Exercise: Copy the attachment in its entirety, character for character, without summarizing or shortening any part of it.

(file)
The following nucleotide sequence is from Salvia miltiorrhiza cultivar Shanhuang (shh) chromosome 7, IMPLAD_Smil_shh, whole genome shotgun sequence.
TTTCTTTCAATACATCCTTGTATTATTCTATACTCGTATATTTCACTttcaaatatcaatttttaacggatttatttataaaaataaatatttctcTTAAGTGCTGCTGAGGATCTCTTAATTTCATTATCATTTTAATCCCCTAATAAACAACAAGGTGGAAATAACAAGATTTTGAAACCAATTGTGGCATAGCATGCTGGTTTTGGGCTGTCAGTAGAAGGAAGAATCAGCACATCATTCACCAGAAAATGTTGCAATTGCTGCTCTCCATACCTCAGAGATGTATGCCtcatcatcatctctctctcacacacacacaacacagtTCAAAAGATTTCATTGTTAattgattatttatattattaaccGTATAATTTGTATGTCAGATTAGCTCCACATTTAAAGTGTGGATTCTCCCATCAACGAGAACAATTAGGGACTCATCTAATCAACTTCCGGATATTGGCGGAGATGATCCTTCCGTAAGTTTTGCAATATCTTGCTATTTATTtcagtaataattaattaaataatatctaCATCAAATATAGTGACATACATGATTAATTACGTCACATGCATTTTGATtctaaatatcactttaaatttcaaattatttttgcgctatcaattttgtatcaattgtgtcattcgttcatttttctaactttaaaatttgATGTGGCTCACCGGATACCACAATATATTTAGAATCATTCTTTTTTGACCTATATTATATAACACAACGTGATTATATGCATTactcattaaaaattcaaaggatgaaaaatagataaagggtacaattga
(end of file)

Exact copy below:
The following nucleotide sequence is from Salvia miltiorrhiza cultivar Shanhuang (shh) chromosome 7, IMPLAD_Smil_shh, whole genome shotgun sequence.
TTTCTTTCAATACATCCTTGTATTATTCTATACTCGTATATTTCACTttcaaatatcaatttttaacggatttatttataaaaataaatatttctcTTAAGTGCTGCTGAGGATCTCTTAATTTCATTATCATTTTAATCCCCTAATAAACAACAAGGTGGAAATAACAAGATTTTGAAACCAATTGTGGCATAGCATGCTGGTTTTGGGCTGTCAGTAGAAGGAAGAATCAGCACATCATTCACCAGAAAATGTTGCAATTGCTGCTCTCCATACCTCAGAGATGTATGCCtcatcatcatctctctctcacacacacacaacacagtTCAAAAGATTTCATTGTTAattgattatttatattattaaccGTATAATTTGTATGTCAGATTAGCTCCACATTTAAAGTGTGGATTCTCCCATCAACGAGAACAATTAGGGACTCATCTAATCAACTTCCGGATATTGGCGGAGATGATCCTTCCGTAAGTTTTGCAATATCTTGCTATTTATTtcagtaataattaattaaataatatctaCATCAAATATAGTGACATACATGATTAATTACGTCACATGCATTTTGATtctaaatatcactttaaatttcaaattatttttgcgctatcaattttgtatcaattgtgtcattcgttcatttttctaactttaaaatttgATGTGGCTCACCGGATACCACAATATATTTAGAATCATTCTTTTTTGACCTATATTATATAACACAACGTGATTATATGCATTactcattaaaaattcaaaggatgaaaaatagataaagggtacaattga